Subsequently SAHPRA, it said, requested the applicant to provide data demonstrating the safety of the Sputnik V vaccine in settings of high HIV prevalence and incidence.
The applicant was not able to adequately address SAHPRA’s request.
In addition, SAHPRA said it had held a consultation meeting with expert committees, including leading members of the local and international scientific community on this matter.
SAHPRA added that to date, the Sputnik V COVID-19 vaccine has not received Emergency Use Listing by the World Health Organization (WHO).
It said most recent WHO update indicates that the process is “on hold, awaiting completion of rolling submission”.
A further note states: “Anticipated date will be set once all data is submitted and follow-up of inspection observations completed”.
“Recent media coverage has confirmed that there is ongoing engagement between WHO and the Russian authorities.”
The resolution to not grant the application to date was after the authority held consultations with local and international scientific experts and after considering all the available data, including review of the dossier submitted by Lamar International (Pty) Ltd.
UPDATE: Statement from Gamaleya Center of Epidemiology and Microbiology
“SAPHRA has confirmed that the rolling review of Sputnik V continues. All the required information confirming that possible concerns about the safety of Ad5-vectored vaccines in populations at risk for HIV infection are completely unfounded will be submitted to the South African regulator.”
It also confirms that:
- “While adenoviruses are one of the most frequent causes of light common flu experienced by everyone, there is no evidence of increased risk of HIV infection among human population after common cold or conjunctivitis. “
- “There is no scientific or clinical evidence confirming the association of wild type adenoviruses or replicative defective adenovirus vectors with increased risk of HIV infection in high risk groups.”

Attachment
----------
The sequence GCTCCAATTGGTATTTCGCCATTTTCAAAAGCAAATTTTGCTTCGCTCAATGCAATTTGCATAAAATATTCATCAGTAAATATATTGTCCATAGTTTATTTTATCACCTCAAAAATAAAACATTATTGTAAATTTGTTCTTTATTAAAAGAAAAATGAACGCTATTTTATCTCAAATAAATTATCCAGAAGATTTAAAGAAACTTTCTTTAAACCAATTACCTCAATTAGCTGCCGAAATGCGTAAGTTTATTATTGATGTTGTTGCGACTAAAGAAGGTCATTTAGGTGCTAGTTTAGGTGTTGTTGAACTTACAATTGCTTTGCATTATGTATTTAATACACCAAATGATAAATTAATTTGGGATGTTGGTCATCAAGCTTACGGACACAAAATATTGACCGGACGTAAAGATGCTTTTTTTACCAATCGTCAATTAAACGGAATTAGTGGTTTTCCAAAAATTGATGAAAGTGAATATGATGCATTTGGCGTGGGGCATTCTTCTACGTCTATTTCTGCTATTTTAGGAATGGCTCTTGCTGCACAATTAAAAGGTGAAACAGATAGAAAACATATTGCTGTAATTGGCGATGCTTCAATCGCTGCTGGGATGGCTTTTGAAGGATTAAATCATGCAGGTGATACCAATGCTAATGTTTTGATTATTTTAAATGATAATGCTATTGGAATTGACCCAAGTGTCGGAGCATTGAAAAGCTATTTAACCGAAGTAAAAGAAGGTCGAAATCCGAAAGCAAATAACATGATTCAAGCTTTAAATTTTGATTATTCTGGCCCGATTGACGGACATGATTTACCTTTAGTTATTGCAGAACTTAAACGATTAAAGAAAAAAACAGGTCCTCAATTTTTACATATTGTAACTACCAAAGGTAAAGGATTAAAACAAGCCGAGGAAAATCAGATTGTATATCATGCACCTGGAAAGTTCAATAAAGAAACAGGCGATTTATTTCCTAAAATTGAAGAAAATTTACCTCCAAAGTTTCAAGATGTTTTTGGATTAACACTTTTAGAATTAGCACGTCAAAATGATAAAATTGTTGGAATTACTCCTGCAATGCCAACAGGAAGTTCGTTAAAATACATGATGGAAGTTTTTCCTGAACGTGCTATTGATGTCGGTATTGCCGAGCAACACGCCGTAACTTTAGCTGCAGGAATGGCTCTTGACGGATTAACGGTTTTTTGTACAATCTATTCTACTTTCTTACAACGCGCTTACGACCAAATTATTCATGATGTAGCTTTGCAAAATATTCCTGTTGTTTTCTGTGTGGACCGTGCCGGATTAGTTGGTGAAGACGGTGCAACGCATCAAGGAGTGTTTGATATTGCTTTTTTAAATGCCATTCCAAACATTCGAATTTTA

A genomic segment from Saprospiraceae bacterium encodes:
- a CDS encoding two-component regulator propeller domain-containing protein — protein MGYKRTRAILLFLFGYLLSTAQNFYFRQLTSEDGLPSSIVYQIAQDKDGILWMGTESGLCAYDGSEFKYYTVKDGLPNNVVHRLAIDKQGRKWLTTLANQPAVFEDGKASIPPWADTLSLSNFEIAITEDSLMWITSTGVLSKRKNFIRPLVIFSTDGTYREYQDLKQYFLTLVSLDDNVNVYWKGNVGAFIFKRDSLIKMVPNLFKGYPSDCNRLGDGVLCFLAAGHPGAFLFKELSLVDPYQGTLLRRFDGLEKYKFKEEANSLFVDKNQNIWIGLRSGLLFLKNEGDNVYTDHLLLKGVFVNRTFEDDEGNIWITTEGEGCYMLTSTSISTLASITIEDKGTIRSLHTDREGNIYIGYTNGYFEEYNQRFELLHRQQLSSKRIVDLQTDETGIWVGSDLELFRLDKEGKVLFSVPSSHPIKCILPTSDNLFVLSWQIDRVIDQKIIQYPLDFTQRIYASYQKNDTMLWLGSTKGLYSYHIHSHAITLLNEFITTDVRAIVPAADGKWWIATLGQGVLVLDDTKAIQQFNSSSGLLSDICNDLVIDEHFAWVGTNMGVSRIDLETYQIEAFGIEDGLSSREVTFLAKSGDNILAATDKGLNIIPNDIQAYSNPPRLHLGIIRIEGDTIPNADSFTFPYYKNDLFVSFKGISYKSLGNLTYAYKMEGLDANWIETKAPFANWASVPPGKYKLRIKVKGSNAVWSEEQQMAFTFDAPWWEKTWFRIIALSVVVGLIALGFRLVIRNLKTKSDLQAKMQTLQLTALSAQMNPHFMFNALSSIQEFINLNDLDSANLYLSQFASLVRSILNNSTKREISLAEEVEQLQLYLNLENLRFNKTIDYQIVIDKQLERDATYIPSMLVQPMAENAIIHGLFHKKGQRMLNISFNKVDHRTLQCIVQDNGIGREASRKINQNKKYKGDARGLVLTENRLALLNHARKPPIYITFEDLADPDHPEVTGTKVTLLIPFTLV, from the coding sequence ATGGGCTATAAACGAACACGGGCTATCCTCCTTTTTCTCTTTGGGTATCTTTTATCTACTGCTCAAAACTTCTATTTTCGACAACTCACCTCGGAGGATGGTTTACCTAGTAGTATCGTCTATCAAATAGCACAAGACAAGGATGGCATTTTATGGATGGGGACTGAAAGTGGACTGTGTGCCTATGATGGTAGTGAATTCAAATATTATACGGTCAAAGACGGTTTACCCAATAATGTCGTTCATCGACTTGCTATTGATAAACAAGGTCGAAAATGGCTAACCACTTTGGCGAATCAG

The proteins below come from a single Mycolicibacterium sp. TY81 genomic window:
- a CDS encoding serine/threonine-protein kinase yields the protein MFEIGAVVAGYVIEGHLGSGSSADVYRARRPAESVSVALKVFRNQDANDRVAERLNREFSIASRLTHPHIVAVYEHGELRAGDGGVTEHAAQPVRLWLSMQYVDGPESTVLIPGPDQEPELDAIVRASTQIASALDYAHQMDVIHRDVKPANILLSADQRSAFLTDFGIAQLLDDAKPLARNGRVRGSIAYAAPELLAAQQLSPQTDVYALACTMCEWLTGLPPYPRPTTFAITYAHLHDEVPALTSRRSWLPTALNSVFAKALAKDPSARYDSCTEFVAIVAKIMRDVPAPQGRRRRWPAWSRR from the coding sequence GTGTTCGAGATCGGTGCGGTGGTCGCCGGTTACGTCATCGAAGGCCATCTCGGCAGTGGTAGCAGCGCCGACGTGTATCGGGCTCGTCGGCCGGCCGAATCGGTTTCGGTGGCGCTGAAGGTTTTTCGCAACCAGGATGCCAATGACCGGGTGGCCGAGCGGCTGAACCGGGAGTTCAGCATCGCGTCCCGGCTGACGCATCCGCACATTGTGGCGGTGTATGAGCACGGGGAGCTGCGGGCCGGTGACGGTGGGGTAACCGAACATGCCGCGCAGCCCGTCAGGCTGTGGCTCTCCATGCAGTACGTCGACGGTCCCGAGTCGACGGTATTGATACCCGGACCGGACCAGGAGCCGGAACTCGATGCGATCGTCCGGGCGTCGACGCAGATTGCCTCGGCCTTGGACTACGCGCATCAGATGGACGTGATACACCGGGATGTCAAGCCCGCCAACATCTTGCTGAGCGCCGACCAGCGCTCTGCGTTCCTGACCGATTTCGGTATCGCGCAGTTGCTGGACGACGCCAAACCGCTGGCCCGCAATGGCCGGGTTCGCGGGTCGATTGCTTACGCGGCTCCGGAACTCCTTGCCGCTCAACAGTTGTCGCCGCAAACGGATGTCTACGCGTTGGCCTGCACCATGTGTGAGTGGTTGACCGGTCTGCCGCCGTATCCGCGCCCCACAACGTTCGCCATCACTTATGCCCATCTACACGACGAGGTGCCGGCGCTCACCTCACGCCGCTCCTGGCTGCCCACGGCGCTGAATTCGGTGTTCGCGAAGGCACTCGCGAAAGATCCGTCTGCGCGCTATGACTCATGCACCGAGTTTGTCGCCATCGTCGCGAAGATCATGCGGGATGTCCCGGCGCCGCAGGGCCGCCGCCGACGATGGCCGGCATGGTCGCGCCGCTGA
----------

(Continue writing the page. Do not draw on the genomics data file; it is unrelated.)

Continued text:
- “The scientific plausibility of this association is also unlikely.”
“Speculation regarding the association between adenovirus type-5 vectored vaccines and HIV transmission in high risk groups has been based on small-scale inconclusive studies among volunteers with highly probable risky behavior (1-3). In contrast, a meta-analysis of six clinical studies and their long-term follow-up in 7,092 participants showed that, after rigorous statistical analysis of pooled individual participant-level data, there was no statistically significant increase of HIV-1 infection among adenovirus type-5 vectored vacсine recipients when all study participants and follow-up time were considered (4).
”It is also important to stress that the human adenovirus 5 is already used in other popular vaccines, including Cansino, which is widely applied in China, including during vaccination of the Chinese military, and approved around the world.
“The efficacy of the human adenoviral vector platform has been widely and internationally proven in non-COVID-19 vaccines. More than 250 clinical trials and 75 international publications confirm the safety of vaccines and medicines that are based on human adenovirus vectors.”
Sources: SAnews.gov.za and Gamaleya Center of Epidemiology and Microbiology